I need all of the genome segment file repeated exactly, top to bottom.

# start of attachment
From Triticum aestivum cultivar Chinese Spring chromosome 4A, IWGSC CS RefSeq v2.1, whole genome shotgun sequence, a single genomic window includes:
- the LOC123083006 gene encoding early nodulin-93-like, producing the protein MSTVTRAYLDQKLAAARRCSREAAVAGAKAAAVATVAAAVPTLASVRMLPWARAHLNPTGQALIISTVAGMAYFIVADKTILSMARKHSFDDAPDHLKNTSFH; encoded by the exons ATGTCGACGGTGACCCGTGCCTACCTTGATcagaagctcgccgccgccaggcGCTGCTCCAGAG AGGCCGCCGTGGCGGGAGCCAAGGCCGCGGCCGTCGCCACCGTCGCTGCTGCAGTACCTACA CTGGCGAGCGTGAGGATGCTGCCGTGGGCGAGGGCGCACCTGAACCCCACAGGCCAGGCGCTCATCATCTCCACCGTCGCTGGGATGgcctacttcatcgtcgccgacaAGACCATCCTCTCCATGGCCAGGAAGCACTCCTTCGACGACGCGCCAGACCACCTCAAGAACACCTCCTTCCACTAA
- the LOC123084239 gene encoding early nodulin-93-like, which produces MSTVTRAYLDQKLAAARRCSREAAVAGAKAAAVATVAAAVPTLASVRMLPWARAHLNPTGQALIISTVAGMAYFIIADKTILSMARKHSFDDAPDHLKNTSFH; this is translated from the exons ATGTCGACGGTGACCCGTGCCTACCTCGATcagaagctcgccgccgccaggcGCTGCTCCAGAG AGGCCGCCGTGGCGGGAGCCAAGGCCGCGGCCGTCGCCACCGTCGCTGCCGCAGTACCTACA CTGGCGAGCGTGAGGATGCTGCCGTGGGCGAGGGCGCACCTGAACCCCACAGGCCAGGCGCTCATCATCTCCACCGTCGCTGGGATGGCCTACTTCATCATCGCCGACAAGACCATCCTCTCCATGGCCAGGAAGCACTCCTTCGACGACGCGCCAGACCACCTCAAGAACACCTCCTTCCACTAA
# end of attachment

From Triticum aestivum cultivar Chinese Spring chromosome 4A, IWGSC CS RefSeq v2.1, whole genome shotgun sequence, a single genomic window includes:
- the LOC123083006 gene encoding early nodulin-93-like, producing the protein MSTVTRAYLDQKLAAARRCSREAAVAGAKAAAVATVAAAVPTLASVRMLPWARAHLNPTGQALIISTVAGMAYFIVADKTILSMARKHSFDDAPDHLKNTSFH; encoded by the exons ATGTCGACGGTGACCCGTGCCTACCTTGATcagaagctcgccgccgccaggcGCTGCTCCAGAG AGGCCGCCGTGGCGGGAGCCAAGGCCGCGGCCGTCGCCACCGTCGCTGCTGCAGTACCTACA CTGGCGAGCGTGAGGATGCTGCCGTGGGCGAGGGCGCACCTGAACCCCACAGGCCAGGCGCTCATCATCTCCACCGTCGCTGGGATGgcctacttcatcgtcgccgacaAGACCATCCTCTCCATGGCCAGGAAGCACTCCTTCGACGACGCGCCAGACCACCTCAAGAACACCTCCTTCCACTAA
- the LOC123084239 gene encoding early nodulin-93-like, which produces MSTVTRAYLDQKLAAARRCSREAAVAGAKAAAVATVAAAVPTLASVRMLPWARAHLNPTGQALIISTVAGMAYFIIADKTILSMARKHSFDDAPDHLKNTSFH; this is translated from the exons ATGTCGACGGTGACCCGTGCCTACCTCGATcagaagctcgccgccgccaggcGCTGCTCCAGAG AGGCCGCCGTGGCGGGAGCCAAGGCCGCGGCCGTCGCCACCGTCGCTGCCGCAGTACCTACA CTGGCGAGCGTGAGGATGCTGCCGTGGGCGAGGGCGCACCTGAACCCCACAGGCCAGGCGCTCATCATCTCCACCGTCGCTGGGATGGCCTACTTCATCATCGCCGACAAGACCATCCTCTCCATGGCCAGGAAGCACTCCTTCGACGACGCGCCAGACCACCTCAAGAACACCTCCTTCCACTAA